9. wycf

    wycf Network Guru Member

    When I was using DDWRT and read lot people brick their WRT, make me nervous each time when I try to upgrade.

    I've started use Tomato from 0.04. So far the upgrade to a new version is SO SMOOTH! Give me a whole lot of confidents.
  10. PsychoD

    PsychoD Network Guru Member

    Exactly - just flash the image and you are done. With dd-wrt you have to make a factory default reset and put in all the settings by hand again. Kept me from upgrading...
  11. tstrike2000

    tstrike2000 Network Guru Member

    I've used Tofu13c, Thibor 14 and 15c. They are all excellent firmwares. Thibor 15c is indeed very stable, fast, with great QoS which I need for my VoIP line.

    I've used Tomato .07-.09 for the last few weeks and I'm very impressed. Tomato is great for me for several reasons. First off, it has a very clean look to it. As many have mentioned, the bandwidth graph plus daily and monthly bandwidth totals are a really cool feature. Plus, I like the option to save the history to a CIFS share. The biggest pro for me is the options in the QoS. The extended options are great for the extra control it gives you. The QoS connection chart is awesome so you know exactly what QoS is doing. It's also ligther on memory resources as I consistantly have 25-30% free memory.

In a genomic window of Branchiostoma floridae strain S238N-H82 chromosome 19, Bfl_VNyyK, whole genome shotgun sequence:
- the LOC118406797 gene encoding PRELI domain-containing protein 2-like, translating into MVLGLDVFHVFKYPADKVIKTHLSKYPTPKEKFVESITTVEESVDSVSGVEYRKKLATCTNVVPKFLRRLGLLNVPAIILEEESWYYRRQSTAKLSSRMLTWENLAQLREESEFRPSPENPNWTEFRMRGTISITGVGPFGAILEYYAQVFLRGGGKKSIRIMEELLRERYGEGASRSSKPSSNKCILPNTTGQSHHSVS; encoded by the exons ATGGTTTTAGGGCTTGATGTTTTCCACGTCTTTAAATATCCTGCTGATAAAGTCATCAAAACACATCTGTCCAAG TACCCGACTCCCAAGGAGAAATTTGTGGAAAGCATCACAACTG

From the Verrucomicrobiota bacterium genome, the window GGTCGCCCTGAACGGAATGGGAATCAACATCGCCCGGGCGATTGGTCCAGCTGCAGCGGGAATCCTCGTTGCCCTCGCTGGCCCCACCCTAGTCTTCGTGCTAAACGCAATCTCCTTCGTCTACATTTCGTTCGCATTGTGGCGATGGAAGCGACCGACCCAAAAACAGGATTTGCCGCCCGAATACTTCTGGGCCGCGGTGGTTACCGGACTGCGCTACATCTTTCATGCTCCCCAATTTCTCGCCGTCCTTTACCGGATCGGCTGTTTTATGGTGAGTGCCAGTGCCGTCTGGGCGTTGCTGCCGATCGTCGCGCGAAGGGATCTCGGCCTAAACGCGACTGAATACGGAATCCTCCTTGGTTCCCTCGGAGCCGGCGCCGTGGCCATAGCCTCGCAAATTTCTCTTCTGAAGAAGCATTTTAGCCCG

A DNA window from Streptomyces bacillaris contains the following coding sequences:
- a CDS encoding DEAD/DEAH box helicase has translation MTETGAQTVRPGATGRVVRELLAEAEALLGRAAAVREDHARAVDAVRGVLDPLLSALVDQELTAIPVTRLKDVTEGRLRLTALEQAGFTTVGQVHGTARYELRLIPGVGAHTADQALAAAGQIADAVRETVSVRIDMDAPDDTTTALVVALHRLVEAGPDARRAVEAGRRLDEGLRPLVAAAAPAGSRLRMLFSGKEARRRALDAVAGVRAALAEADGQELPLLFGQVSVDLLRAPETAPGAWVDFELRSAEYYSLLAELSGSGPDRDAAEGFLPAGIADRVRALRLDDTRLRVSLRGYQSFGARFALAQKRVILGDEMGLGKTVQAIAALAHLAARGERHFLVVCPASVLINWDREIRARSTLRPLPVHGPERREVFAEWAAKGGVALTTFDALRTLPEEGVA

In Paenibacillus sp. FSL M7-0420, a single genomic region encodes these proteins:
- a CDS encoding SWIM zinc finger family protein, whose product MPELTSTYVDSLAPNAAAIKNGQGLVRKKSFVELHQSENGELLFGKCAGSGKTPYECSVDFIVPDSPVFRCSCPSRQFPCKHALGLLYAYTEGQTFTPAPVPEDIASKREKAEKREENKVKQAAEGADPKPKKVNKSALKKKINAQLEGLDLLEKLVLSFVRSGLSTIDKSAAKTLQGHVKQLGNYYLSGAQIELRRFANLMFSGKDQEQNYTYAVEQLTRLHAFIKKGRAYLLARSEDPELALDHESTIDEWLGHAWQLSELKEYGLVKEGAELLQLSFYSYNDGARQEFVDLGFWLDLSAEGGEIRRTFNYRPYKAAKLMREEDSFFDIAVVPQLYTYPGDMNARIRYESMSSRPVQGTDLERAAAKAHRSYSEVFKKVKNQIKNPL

The speedtests I've done are right on par or maybe even a tad faster than Thibor15c. My testyourvoip.com results are consistantly in the 4.2-4.4 range which is great. In the short time I've used it, it's been as stable as Thibor 15c which makes my wife happy.
  12. jksmurf

    jksmurf Network Guru Member

    Anything that keeps teh wife happy must be good.

    OK, but does free memory on a Router actually have any advantages?

    Thanks for all your responses and keep them coming!

  13. tstrike2000

    tstrike2000 Network Guru Member